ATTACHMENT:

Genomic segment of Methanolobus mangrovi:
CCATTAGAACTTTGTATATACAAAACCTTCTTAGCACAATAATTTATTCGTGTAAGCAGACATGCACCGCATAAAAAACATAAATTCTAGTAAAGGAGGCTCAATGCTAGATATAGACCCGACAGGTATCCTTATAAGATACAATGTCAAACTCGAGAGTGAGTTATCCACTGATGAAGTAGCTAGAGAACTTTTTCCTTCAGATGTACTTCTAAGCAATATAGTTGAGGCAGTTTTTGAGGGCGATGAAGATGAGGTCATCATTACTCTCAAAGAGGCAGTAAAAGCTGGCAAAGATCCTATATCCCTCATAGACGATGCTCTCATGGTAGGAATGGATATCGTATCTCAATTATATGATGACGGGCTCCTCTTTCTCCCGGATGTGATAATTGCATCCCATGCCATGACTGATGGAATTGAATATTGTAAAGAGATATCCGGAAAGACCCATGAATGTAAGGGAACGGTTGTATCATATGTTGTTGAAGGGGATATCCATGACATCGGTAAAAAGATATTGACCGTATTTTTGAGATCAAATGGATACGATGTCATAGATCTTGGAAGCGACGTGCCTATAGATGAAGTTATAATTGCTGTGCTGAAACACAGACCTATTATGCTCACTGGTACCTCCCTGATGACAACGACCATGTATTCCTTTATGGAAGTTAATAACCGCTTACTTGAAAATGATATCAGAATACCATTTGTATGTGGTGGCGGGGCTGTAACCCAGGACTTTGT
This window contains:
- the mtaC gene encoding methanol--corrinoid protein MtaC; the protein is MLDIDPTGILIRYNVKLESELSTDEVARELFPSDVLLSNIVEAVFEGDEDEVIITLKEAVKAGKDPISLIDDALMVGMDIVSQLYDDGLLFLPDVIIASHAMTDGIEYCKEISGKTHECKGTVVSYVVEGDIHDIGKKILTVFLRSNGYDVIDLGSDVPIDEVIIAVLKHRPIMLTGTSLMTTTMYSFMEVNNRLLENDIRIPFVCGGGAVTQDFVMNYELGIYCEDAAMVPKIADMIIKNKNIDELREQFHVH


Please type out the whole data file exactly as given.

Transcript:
Genomic segment of Methanolobus mangrovi:
CCATTAGAACTTTGTATATACAAAACCTTCTTAGCACAATAATTTATTCGTGTAAGCAGACATGCACCGCATAAAAAACATAAATTCTAGTAAAGGAGGCTCAATGCTAGATATAGACCCGACAGGTATCCTTATAAGATACAATGTCAAACTCGAGAGTGAGTTATCCACTGATGAAGTAGCTAGAGAACTTTTTCCTTCAGATGTACTTCTAAGCAATATAGTTGAGGCAGTTTTTGAGGGCGATGAAGATGAGGTCATCATTACTCTCAAAGAGGCAGTAAAAGCTGGCAAAGATCCTATATCCCTCATAGACGATGCTCTCATGGTAGGAATGGATATCGTATCTCAATTATATGATGACGGGCTCCTCTTTCTCCCGGATGTGATAATTGCATCCCATGCCATGACTGATGGAATTGAATATTGTAAAGAGATATCCGGAAAGACCCATGAATGTAAGGGAACGGTTGTATCATATGTTGTTGAAGGGGATATCCATGACATCGGTAAAAAGATATTGACCGTATTTTTGAGATCAAATGGATACGATGTCATAGATCTTGGAAGCGACGTGCCTATAGATGAAGTTATAATTGCTGTGCTGAAACACAGACCTATTATGCTCACTGGTACCTCCCTGATGACAACGACCATGTATTCCTTTATGGAAGTTAATAACCGCTTACTTGAAAATGATATCAGAATACCATTTGTATGTGGTGGCGGGGCTGTAACCCAGGACTTTGT
This window contains:
- the mtaC gene encoding methanol--corrinoid protein MtaC; the protein is MLDIDPTGILIRYNVKLESELSTDEVARELFPSDVLLSNIVEAVFEGDEDEVIITLKEAVKAGKDPISLIDDALMVGMDIVSQLYDDGLLFLPDVIIASHAMTDGIEYCKEISGKTHECKGTVVSYVVEGDIHDIGKKILTVFLRSNGYDVIDLGSDVPIDEVIIAVLKHRPIMLTGTSLMTTTMYSFMEVNNRLLENDIRIPFVCGGGAVTQDFVMNYELGIYCEDAAMVPKIADMIIKNKNIDELREQFHVH